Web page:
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War is hell? Not totally, thanks to other people

February 17, 2011

I wrote a post a few days ago, from which some readers may have taken a poor impression of Service life.  In that post I focussed on the negative aspects of Operations in a clumsy attempt to make a good point.  The negative is certainly present on Ops but it is not by any means the whole experience.

So what could possibly offset all that death and whatnot?  Firstly, although I’m in danger of coming across a bit mad here, it’s a rush.  Winston Churchill once said:

“Nothing in life is so exhilarating as to be shot at without result.”

I have found this to be true.  It is very difficult to explain, so I’m not going to try too hard.  I don’t think I can improve on what Winston S. has said anyway.

The main thing that stops war from really being hell is the people though.  I cannot help being inspired by British Service people, especially on Ops.  I am no hero myself, but I’ve been lucky enough to serve with many.  People who can put their lives and bodies on the line day after day and yet still retain a sharp, self-deprecating sense of humour.  I have seen some of these people do the most incredible, selfless things and shrug it off as ‘just doing what anyone else would do’.

Would just anyone brave huge amounts of incoming gunfire in order to render a route safe from buried IEDs*?  Would just anyone run quarter of a mile across open ground, under fire, to help a man he doesn’t even know?  Would just anyone spend a whole 6 months at the front of patrols looking for the ever-present IEDs?  And would just anyone laugh it off as nothing special?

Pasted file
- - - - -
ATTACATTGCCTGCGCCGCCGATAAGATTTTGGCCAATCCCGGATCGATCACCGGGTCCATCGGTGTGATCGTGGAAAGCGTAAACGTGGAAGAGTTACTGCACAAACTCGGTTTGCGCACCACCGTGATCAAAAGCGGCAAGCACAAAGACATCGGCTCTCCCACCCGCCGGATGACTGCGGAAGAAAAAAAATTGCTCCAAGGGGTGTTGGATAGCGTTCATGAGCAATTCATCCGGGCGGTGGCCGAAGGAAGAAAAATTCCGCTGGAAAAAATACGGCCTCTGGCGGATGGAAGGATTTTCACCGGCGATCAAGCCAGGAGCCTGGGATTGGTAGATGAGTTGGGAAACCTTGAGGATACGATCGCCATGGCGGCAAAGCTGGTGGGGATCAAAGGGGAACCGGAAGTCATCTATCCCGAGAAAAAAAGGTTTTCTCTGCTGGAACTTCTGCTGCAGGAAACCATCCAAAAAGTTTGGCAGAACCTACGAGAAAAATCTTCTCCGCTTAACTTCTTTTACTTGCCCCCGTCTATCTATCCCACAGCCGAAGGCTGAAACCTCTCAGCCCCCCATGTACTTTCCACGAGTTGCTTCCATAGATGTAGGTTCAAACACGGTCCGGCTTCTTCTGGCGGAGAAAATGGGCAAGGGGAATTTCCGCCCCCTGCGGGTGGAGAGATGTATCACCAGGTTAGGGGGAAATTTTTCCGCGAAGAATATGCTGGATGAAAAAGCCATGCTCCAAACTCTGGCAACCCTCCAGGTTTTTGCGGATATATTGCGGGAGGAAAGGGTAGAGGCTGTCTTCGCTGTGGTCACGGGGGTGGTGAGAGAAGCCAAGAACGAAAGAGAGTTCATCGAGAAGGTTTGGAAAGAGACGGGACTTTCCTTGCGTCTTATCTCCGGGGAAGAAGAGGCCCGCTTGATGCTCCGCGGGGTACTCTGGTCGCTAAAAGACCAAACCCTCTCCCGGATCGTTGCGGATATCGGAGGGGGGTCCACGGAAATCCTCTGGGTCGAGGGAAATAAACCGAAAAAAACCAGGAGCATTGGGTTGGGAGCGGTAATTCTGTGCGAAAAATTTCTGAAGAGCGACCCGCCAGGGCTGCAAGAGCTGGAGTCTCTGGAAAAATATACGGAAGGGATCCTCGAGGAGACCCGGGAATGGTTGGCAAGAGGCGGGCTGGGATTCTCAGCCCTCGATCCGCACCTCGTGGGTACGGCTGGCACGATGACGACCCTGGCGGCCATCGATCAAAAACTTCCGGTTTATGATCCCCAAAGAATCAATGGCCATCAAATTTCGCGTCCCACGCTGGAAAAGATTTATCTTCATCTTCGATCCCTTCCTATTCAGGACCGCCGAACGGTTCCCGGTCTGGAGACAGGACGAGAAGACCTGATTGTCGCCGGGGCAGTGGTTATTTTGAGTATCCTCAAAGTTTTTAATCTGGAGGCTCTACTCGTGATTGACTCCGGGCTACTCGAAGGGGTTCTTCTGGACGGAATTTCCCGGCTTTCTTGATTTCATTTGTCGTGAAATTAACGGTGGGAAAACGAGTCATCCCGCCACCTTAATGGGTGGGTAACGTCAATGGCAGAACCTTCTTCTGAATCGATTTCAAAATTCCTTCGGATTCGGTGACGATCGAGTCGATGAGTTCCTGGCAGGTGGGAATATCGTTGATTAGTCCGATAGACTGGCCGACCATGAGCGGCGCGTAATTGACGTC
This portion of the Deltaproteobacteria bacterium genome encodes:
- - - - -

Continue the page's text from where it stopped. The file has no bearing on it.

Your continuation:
Not me and these are just the stand-out things.  Just within the ranks of the Royal Military Police and RAF Police on Ops I have seen men and women take the most outrageous situations in their stride and get the job done and we Service Police are just a small part of the whole.  Wearing the same uniform as these people makes me feel proud.  Britain can still call herself Great while we have people like my fellow Service Police and the other members of our Armed Forces.

So yes, war is hell at times but it brings out the best in people too.  I wrote this post to remind myself of that, because the negative can get oppressive at times.

Finally, I would urge everyone to reflect from time to time on the sacrifices in lives, limbs, sanity and family life being made by our Service people every day in the defence of Great Britain.  Maybe buy one of my colleagues a pint or a coffee, or just shake their hand if you see them.  Thank you.

*  An IED is an Improvised Explosive Device.  What the media refer to as a roadside bomb, although they are often buried in roads or walls or anywhere in fact.

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